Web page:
No Good Crisis Goes to Waste.
by Tony Cartalucci
Bangkok, Thailand April 14, 2011 - With US troops occupying Iraq and Afghanistan, conducting military operations in Pakistan, Libya, Somalia, and covertly inside Iran, and troops tied up at more than 820 installations in at least 135 countries, America couldn't offer Japan much help even if they wanted to.
The United States has approximately 38,000 troops stationed in Japan, however they have neither the equipment nor the training to provide the sort of help needed to deal with Japan's unprecedented disaster. The Wall Street Journal has reported that US military forces were struggling against a myriad of foreseeable and unforeseeable obstacles to provide even a basic response such as surveying the damage or delivering badly needed supplies to disaster victims.
Despite occupying Japan for 66 years, the Wall Street Journal cites "language barriers" as one such obstacle to the US response. Radiological contamination is also cited, despite the treat of North Korean nuclear, biological, and chemical attack and the defense America supposedly provides against it that has been touted for years as a selling point for America's continued presence in Japanese territory.
The troops, most of which are likely doing their absolute best given what is on hand, are not to be blamed for this humiliating response. It is the politicians and the corporate interests steering them that have left the United States so far stretched it is incapable of responding to a crisis that threatens an "ally" and even its own shores. The botched response to Hurricane Katrina is another good example of this phenomenon in practice.
Adding Insult to Injury
While the globocrats myopically obsessed over exploiting a contrived crisis in Libya, there were smatterings of interest gravitating not around how to mitigate the ongoing disaster in Fukushima, but rather how Japan should rebuild - expressed amongst the pages of the corporate-funded think-tank reports.
One such report by Brookings Institute's Robert Pozen titled, "Japan Can Rebuild on New Economic Foundations" includes calls for Japan to throw its borders open, allowing immigrants to solve their aging population dilemma, reforming its political system to undermine spending in rural Japan, and of course, stimulating economic growth with advances in computer technology, drug discovery, and "financial innovation." Financial innovation is of course creating and marketing new forms of securities (i.e. derivatives.)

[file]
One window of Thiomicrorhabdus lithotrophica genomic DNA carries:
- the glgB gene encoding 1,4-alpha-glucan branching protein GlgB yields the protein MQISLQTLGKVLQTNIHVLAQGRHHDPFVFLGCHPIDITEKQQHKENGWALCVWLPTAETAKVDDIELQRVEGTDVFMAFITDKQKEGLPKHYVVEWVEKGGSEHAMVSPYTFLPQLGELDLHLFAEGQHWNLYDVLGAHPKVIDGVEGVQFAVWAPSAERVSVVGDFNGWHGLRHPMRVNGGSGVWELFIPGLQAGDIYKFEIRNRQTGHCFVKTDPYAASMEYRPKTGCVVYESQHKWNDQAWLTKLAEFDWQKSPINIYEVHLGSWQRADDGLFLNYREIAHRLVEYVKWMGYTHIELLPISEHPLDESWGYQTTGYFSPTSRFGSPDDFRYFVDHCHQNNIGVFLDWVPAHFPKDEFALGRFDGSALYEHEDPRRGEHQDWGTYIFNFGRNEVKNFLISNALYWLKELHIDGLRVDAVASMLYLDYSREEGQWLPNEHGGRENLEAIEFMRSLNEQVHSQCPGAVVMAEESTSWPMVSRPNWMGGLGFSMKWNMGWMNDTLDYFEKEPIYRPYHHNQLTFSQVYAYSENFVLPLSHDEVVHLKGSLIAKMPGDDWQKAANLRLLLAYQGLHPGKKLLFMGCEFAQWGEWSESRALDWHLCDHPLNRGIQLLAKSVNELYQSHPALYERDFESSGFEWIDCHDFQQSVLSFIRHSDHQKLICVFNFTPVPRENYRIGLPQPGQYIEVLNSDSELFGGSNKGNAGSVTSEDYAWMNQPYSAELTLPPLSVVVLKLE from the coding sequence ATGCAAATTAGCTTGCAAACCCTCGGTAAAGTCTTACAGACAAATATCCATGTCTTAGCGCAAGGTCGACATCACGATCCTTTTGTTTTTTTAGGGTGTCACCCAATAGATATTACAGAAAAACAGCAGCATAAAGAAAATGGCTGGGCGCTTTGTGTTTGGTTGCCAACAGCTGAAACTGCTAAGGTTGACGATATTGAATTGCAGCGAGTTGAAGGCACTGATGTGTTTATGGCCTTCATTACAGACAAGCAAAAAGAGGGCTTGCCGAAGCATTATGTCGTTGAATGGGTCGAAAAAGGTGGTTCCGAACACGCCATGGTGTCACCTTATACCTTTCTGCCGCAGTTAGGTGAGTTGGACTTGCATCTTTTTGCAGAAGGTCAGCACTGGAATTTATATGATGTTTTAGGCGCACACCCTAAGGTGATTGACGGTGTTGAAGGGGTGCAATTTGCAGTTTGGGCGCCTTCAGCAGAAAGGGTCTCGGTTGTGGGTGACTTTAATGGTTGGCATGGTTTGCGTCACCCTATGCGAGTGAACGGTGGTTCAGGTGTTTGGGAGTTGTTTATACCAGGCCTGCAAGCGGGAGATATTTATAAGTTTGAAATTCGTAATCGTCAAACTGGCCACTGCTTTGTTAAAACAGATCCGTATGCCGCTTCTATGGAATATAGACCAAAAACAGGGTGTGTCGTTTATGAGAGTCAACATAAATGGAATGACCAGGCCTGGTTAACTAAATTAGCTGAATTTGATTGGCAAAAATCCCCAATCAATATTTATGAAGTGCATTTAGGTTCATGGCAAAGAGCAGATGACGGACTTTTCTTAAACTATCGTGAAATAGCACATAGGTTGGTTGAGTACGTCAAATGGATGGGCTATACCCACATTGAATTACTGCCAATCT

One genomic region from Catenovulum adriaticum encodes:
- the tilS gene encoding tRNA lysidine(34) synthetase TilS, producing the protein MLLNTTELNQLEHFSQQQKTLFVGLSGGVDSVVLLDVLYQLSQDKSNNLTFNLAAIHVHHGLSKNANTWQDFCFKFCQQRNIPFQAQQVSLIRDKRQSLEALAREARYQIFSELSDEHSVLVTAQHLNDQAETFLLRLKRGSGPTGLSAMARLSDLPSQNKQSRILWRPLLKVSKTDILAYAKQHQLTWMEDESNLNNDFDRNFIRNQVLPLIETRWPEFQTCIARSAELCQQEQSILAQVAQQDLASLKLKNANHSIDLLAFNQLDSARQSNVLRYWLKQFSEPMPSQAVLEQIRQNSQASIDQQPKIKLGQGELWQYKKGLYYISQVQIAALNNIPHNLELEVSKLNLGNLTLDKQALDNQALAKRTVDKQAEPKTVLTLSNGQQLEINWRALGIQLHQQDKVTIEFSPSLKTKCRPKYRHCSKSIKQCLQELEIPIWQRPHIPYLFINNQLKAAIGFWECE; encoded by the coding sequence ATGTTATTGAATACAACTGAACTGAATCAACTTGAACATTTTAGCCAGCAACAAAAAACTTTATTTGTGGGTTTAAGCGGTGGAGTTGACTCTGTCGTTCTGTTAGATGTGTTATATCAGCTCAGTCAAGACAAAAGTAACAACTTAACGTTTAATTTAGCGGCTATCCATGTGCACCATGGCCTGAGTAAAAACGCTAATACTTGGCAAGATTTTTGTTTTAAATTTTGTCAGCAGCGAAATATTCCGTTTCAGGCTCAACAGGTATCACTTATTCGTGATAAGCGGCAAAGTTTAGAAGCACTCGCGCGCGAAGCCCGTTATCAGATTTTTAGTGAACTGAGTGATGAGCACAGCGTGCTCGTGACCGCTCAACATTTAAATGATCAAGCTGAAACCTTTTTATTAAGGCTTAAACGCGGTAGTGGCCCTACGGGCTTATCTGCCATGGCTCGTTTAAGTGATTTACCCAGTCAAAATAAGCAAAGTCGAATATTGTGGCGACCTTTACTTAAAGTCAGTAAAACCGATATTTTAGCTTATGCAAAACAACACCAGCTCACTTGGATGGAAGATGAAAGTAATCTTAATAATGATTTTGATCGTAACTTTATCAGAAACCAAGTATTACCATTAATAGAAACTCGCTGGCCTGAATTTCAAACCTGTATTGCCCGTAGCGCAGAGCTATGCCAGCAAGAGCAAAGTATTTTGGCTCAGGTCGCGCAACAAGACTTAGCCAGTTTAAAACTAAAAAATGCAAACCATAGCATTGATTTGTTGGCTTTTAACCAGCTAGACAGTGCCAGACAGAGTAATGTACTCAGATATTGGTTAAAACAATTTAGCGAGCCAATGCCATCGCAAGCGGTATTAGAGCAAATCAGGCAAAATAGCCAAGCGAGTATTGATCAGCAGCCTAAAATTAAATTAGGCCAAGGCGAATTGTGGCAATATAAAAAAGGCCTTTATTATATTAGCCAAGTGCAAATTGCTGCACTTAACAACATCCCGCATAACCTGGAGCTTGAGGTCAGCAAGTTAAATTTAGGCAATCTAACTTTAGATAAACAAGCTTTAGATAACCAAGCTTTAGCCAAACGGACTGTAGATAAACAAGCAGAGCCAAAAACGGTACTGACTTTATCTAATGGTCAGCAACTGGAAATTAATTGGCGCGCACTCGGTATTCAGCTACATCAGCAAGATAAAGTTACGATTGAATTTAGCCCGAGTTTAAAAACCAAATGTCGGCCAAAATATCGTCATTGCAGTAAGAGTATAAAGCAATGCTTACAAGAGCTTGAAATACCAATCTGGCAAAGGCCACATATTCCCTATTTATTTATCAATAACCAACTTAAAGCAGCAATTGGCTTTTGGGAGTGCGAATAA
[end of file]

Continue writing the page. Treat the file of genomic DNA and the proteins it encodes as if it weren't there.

The Council on Foreign Relations' (CFR) Foreign Affairs magazine article "Tokyo's Turning Point" sees the disaster as an opportunity for Japan to abandon protectionism and embrace the "free-trade" travesty that is the Trans-Pacific Partnership (TPP). The TPP is yet another bid to further mire nations in the disastrous interdependency that is dragging economies from the US and across Europe into a speculative debt black-hole brought on by international bankers.
The article continues by suggesting future military reforms resulting from March 11 should include removing "anachronistic constraints" on JSDF rules of engagement, interoperability with U.S. forces, and participation in international defense industrial collaboration. It also suggests that faith in nuclear power having been shaken, Japan's dependency on foreign oil will increase, breathing new life into America's mandate to maintain the security of sea-lanes from Japan's coast all the way to the Middle East (China's "String of Pearls.")
Patrick Cronin of the corporate lined Center for a New American Security (CNAS) concurs point-for-point, in his article "Japan’s New Deal Opportunity." He also calls for the full integration of Japan's military into a"NATO-style military interoperability for a range of missions, perhaps starting with humanitarian assistance and disaster relief." Such "interoperability" and the range of missions Mr. Cronin would like to see Japan take part in as they get back onto their feet, would undoubtedly be greatly beneficial to the military industrial complex that funds his CNAS think-tank.
Some corporate, foundation, and government supporters of CNAS include AT&T, BAE Systems (UK), Bechtel, BGR, Chertoff Group, Chevron, DynCorp, General Dynamics, General Electric Aviation, Google, Honeywell International, KBR, Lockheed Martin, Northrop Grumman, Raytheon, Rockefeller Brothers Fund, Blackstone Group, Boeing, Rockefeller Foundation, Tides Foundation, US Air Force, US Army, USMC, US Department of Defense, and the US Navy.
The consensus emanating from these unelected, extra-legal steering committees of Western policy represent a singular fixation on the pursuit of world government through financial and military hegemony. It is the lens through which all matters are viewed, including the unprecedented tragedy unfolding in Japan. Such myopic megalomaniacal obsession literally costs people their lives, as the priorities set forth by men driven by such an agenda side step real leadership in any given crisis in favor of shameless exploitation.
As Japan upgrades the crisis to a similar level of urgency seen during the Chernobyl disaster, it would seem necessary to mobilize a tremendous amount of engineering and scientific resources, as well as beginning efforts to relocated the millions of people in the path of deadly radiation spewing forth from the multiple damaged reactors on Japan's eastern coast. Such mobilization is unprecedented and tragically requires leadership the world and its respective nations lack.